|Module title||Module code||Credits|
|Advanced Research Methods||BI4002||20 credits|
|Frontiers in Biosciences||BI4003||20 credits|
|Field Research and Placement||BIT055||20 credits|
|Science Communication: from peer-review to public outreach||BIT056||20 credits|
The University is committed to providing a wide range of module options where possible, but please be aware that whilst every effort is made to offer choice this may be limited in certain circumstances. This is due to the fact that some modules have limited numbers of places available, which are allocated on a first-come, first-served basis, while others have minimum student numbers required before they will run, to ensure that an appropriate quality of education can be delivered; some modules require students to have already taken particular subjects, and others are core or required on the programme you are taking. Modules may also be limited due to timetable clashes, and although the University works to minimise disruption to choice, we advise you to seek advice from the relevant School on the module choices available.
Learning and assessment
How will I be taught?
The taught component of the programme is delivered through a blend of lectures, seminars, tutorials, computer practicals and field-based teaching, as well as innovative ‘virtual’ lectures and a virtual field trip to the Bornean rainforest. An optional Field Course and Placement module extends the field-based teaching with a c. 10–15 day field course in a choice of UK and international destinations.
How will I be assessed?
You will be assessed through a combination of assessment of practical skills, coursework, essays, presentations and a research project (= dissertation; 8,000–10,000 words). Some optional modules may also include exams as part of the assessment.
How will I be supported?
You will be provided with a Personal Tutor on your arrival at Cardiff University, and you can request a Welsh-speaking personal tutor if required. You are encouraged to contact your Personal Tutor should you have any academic or pastoral issues that you wish to discuss. You will meet your Personal Tutor within the first two weeks of the course and at regular intervals through the year.
Peer Support for Post Graduate Students
In addition to the personal tutoring system, Cardiff University offers peer-to-peer support specifically for postgraduate students, recognising the particular needs of students studying at this level. Postgraduate Peer Supporters volunteer to support other postgrad students’ wellbeing, by facilitating monthly Postgraduate Peer Support Groups. The Postgrad Support Groups run all year round (including over the summer).
What skills will I practise and develop?
Knowledge & Understanding:
On successful completion of the Programme you will be able to:
- Discuss key principles underlying ecology and conservation, especially as they relate to environmental and global change.
- Distinguish different facets of biodiversity (e.g. functional, taxonomic) at scales ranging from genes to ecosystems, and explain how to quantify them and their changes through space and/or time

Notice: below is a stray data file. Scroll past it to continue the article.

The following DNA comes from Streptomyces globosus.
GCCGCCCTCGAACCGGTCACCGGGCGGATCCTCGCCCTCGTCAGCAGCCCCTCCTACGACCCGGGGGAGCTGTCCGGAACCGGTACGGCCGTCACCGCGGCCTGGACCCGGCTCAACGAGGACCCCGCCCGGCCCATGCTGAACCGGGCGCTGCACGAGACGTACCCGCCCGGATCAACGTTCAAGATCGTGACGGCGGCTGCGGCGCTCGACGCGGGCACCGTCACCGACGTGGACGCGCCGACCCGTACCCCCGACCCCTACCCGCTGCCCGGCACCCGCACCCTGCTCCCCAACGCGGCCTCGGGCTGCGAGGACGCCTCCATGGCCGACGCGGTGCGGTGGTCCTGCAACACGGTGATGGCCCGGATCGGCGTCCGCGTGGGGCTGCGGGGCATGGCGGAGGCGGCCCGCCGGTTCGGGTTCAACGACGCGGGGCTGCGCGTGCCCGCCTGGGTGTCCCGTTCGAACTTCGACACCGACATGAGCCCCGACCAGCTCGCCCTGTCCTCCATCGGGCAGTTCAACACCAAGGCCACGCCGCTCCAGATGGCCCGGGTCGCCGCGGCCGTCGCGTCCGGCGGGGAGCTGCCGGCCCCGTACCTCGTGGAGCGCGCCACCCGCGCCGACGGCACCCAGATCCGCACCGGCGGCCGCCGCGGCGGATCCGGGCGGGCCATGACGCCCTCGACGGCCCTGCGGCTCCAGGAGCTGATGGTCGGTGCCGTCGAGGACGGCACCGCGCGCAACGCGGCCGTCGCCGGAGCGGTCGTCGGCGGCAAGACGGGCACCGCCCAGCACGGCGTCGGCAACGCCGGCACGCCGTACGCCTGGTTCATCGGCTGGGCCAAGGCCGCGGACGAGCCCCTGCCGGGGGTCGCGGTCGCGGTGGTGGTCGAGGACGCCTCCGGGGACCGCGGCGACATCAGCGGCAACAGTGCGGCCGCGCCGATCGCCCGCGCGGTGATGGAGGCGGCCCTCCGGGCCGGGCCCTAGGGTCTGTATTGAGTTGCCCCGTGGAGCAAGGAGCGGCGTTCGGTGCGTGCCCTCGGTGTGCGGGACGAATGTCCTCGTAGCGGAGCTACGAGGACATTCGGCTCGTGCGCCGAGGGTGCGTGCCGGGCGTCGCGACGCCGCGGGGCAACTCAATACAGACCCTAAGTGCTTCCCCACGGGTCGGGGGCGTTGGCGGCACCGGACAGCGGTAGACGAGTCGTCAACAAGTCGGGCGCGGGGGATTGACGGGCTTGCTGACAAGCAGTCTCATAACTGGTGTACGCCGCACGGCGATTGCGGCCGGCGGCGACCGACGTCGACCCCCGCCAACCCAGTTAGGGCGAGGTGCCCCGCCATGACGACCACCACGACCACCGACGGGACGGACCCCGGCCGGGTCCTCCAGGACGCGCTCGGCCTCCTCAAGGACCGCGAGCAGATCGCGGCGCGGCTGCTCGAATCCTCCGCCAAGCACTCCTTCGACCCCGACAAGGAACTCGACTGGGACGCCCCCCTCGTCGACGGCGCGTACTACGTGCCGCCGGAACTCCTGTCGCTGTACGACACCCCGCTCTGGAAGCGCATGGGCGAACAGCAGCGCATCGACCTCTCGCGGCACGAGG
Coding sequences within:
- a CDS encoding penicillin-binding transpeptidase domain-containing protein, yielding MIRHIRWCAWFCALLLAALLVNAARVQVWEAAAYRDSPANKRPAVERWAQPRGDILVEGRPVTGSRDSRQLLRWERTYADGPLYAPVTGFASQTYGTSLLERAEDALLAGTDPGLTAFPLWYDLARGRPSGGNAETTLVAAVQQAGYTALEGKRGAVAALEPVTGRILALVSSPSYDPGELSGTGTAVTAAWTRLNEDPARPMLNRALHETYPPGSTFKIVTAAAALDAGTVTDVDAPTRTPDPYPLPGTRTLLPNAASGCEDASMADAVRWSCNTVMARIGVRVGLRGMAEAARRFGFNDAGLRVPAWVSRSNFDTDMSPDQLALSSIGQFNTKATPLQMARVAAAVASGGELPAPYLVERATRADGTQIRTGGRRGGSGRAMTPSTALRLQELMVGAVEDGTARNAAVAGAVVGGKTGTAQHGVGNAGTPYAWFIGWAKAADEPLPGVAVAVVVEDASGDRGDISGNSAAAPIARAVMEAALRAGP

- Describe different field survey techniques, with accompanying safe working practices and relevant legislation
- Assess current and emerging threats to biodiversity, alongside relevant policy and legislation
- Review traditional and innovative conservation strategies, such as re-introduction, re-wilding and creating conservation corridors
On successful completion of the Programme you will be able to
- Devise management strategies, underpinned by ecological principles and evidence, to conserve species and/or manage nature conservation sites
- Select suitable methods for analysing data and visualising the results
- Diagnose the drivers of biodiversity/ecosystem change from data.
- Critically evaluate: i) ecological survey methods and data collected using those methods, ii) environmental impact assessments; iii) the results of data analyses; and iv) published research from the scientific literature
Professional Practical Skills:
On successful completion of the Programme you will be able to:
- Design field surveys and research projects to address specific aims or hypotheses
- Collect data for different taxa and environments, using established and cutting-edge methods relevant to both research and applied contexts (e.g. ecological consultancy)
- Select, and justify the choice of, suitable approaches for measuring different aspects of biodiversity when presented with ecological and conservation scenarios or research questions
- Critically evaluate different statistical methods and select appropriate ones when presented with scenarios and associated data sets.
- Use industry-standard software (R and geographic information systems (GIS)) to design and construct digital maps, and analyse data
- Synthesise, critique and communicate research outputs (e.g. scientific papers, data analyses) to scientific peers in written and oral formats
On successful completion of the Programme you will be able to:
- Synthesise complex scientific outputs (e.g. scientific papers, data analyses, environmental impact assessments) into written and oral formats tailored to a non-specialist audience (e.g. policy makers, general public)
- Prepare written reports, with clear structures and organising information in a logical manner, using correct grammar/spelling
- Format data sets to facilitate collaboration and long-term archiving
- Analyse, visualise and interpret complex data
- Design and manage research projects